The idea is to keep the same team of workers together so that if someone does get sick, and people have to go home and quarantine, you’ll just have to replace that team. It’s less flexibility for the workers, but it’s good for them in terms of reducing infectious spread.
We were also able to redesign the kitchen to maintain social-distancing protocols. Now, that would be impossible in some small kitchens. But so far, with the model for the convention center, we’ve been able to keep the work force healthy.
Bazelon: To add one more level of detail to food, which is important to college students, do you imagine much more grab-and-go, like boxed lunches? I would imagine that if there’s less hot food, then you might be able to space the shifts of the dining-hall workers out more?
Aramayo: All the institutions that I know of are operating on a grab-and-go system. You could also develop a delivery system for your dining hall, where you order on your phone and a runner brings the food to your dorm. That would be good for jobs. I think that’s in development. But there are some real logistical challenges around doing some of this stuff to scale. A lot of the residential dining halls are designed around the kind of service they provide. They weren’t built around, you know, cook-to-order, industrial-scale production.
Bazelon: As you were discussing earlier, some employees will be at higher risk or live with others who are at high risk. Do you imagine that everyone should be able to say, I can’t come to work until there’s a vaccine or the infection level is way, way down?
Aramayo: We strongly feel that work needs to be voluntary in some way, meaning that people do not get fired if they’re saying, “I’m 65 years old and have diabetes, I don’t want to do a job right now that has to be done in person.” We’ve had a couple flare-ups here in the Boston area with hotels trying to reopen, where people literally are being told, “You’re going to be reported and taken off unemployment if you don’t report to your station.”
Right now, we have some schools continuing to pay people who are not working, and we have an unemployment bonus of $600 a week from the government for people who don’t stay on the payroll. It’s been relatively easy so far. I think it will get more difficult as we head toward the opening of the economy. We’re not advocating for a university paying over the government paying. Our guiding principle has been, if we’re going to remove people from the work force, we have to find a way that they don’t have extreme income insecurity.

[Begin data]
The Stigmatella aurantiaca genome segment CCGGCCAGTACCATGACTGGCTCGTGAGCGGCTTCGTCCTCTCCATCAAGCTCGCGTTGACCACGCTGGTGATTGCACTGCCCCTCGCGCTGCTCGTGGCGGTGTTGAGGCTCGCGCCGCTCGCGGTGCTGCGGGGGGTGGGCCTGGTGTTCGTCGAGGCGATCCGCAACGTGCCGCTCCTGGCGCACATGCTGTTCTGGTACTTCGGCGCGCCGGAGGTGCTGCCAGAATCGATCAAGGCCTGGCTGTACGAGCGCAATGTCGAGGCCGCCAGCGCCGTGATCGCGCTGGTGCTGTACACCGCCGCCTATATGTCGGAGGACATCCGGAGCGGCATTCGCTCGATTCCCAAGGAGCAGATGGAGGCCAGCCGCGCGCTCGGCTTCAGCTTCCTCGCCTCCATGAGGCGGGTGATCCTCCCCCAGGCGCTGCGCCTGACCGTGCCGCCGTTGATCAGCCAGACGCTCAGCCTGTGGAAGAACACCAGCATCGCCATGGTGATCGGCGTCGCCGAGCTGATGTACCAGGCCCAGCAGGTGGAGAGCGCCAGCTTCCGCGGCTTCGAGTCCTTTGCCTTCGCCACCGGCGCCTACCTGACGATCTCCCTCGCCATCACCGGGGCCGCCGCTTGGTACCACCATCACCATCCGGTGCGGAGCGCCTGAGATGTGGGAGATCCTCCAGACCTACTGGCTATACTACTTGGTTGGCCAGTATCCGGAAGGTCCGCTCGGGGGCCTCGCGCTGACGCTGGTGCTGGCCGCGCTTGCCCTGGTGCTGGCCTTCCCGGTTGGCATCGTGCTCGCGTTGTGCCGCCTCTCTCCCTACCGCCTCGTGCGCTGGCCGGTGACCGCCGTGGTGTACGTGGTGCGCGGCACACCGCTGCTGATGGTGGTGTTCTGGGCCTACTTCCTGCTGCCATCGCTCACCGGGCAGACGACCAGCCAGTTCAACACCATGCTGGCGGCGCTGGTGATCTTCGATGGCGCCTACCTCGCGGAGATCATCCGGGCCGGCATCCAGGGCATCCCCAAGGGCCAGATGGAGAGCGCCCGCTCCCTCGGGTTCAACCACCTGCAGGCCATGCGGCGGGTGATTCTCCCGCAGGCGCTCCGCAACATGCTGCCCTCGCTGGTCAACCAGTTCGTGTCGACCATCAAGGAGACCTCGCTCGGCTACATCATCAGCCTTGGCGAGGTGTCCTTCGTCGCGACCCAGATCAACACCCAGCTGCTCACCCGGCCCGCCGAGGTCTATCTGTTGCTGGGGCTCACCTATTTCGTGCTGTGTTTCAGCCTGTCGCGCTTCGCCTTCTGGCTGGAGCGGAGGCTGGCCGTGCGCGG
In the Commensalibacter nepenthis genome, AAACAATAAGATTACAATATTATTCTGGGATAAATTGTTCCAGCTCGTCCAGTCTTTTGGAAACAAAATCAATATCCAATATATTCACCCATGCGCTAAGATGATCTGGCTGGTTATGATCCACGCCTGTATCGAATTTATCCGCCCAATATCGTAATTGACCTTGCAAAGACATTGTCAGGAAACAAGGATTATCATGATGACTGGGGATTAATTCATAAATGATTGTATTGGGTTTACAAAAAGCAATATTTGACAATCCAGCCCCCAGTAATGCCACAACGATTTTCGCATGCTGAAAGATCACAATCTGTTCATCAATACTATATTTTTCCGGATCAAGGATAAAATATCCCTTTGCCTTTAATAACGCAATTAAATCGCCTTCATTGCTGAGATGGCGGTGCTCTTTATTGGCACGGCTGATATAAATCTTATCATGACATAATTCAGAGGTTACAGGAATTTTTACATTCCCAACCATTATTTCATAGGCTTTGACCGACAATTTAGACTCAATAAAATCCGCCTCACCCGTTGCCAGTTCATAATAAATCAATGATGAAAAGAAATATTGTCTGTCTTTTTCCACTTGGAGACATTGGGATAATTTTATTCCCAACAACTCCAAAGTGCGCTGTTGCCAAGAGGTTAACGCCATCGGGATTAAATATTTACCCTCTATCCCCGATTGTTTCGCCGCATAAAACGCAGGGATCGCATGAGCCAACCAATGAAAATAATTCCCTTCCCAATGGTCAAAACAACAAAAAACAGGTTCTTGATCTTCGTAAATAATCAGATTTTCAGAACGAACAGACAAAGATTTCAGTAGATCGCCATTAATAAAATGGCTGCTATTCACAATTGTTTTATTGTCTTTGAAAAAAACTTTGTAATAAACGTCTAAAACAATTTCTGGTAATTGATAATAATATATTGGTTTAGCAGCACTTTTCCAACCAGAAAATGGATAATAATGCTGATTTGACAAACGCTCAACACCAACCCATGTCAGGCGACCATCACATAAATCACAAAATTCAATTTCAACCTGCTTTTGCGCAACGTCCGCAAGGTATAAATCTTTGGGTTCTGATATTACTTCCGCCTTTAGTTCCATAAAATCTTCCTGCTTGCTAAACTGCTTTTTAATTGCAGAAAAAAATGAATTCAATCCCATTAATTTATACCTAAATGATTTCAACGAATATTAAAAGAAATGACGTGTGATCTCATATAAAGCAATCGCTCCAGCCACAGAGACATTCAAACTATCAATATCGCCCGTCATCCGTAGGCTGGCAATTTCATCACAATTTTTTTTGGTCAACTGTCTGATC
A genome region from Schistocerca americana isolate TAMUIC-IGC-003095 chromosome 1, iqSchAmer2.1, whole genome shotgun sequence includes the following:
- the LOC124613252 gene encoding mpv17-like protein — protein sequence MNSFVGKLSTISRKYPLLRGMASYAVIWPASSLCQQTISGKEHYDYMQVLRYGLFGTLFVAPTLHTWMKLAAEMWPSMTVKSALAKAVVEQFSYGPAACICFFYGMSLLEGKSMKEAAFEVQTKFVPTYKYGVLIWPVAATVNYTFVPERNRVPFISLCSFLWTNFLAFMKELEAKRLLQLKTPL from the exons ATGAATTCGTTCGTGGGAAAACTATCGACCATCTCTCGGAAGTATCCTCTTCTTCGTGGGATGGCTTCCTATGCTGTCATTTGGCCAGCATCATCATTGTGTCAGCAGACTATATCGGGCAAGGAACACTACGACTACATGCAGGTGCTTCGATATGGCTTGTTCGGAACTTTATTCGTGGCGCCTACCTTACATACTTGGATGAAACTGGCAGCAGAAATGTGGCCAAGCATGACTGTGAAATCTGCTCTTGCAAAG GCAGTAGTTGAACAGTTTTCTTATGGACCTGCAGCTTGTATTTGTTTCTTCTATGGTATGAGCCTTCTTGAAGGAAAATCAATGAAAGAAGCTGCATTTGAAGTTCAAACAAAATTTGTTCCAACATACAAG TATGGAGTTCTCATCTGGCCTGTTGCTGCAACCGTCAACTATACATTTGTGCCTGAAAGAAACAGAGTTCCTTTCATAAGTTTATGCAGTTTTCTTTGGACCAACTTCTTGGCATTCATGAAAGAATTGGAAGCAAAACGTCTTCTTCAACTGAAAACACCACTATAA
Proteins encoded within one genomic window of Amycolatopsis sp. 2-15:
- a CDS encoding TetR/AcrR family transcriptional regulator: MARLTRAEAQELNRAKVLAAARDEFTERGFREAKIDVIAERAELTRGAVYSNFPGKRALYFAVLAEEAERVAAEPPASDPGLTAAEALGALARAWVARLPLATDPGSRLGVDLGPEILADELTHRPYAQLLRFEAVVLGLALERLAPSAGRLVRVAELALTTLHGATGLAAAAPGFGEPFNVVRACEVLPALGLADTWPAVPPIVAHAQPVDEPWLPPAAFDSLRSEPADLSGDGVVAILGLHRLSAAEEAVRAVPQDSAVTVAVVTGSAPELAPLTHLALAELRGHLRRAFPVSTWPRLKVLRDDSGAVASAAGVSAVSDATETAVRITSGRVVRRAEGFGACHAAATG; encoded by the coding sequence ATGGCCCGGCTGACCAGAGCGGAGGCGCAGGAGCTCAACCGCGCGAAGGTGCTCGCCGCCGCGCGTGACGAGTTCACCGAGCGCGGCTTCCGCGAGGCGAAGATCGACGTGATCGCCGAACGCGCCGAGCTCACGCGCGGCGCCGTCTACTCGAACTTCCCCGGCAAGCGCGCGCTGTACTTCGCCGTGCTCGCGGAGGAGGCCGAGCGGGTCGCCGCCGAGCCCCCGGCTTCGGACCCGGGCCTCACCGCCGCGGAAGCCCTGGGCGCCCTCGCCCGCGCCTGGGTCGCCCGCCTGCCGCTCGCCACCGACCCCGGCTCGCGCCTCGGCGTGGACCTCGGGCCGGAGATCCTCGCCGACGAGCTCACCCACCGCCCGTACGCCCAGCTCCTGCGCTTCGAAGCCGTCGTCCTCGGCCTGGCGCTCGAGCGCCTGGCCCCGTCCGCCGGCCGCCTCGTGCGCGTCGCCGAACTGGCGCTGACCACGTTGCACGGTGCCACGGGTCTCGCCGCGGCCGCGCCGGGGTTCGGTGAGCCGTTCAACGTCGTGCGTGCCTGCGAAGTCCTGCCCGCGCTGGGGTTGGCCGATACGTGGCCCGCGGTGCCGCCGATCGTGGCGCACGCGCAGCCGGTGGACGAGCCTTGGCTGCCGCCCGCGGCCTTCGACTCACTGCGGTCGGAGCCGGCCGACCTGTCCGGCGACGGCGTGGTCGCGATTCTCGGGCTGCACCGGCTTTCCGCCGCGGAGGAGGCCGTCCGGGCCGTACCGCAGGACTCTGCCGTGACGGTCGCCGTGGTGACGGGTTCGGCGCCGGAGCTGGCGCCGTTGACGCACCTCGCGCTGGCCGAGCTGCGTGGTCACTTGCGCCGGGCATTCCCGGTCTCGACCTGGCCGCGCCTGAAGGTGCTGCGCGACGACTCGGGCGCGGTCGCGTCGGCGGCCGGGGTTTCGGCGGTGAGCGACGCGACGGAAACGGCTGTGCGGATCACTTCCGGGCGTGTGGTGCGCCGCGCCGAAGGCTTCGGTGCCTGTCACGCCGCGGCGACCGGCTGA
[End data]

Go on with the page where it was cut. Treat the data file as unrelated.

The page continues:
Bazelon: Some schools, including Morehouse, have cut pay or laid off or furloughed employees because of the losses from the spring, when they gave students partial refunds for room and board, or because they’re anticipating fewer students in the fall.
Rice: Nobody is happy about a pay cut, and I know that faculty members want to be in front of students in the classroom. I know I do. But I also see senior colleagues who are real gems for the institution committed to figuring out Zoom. I have faith that we can figure out a hybrid of some in-person and some video classes. Whatever needs to work, we’ll make work, because the stakes are so high.
Levin: Talking to faculty in Connecticut, we heard from some who are truly worried about coming in and others who are raring to go. I suspect that many institutions will let faculty decide. The issues could be trickier for courses that would seem to require an instructor to be present, like a lab, or a dance class, or drama or art.
Bazelon: What about child care for staff and faculty with young or school-age kids?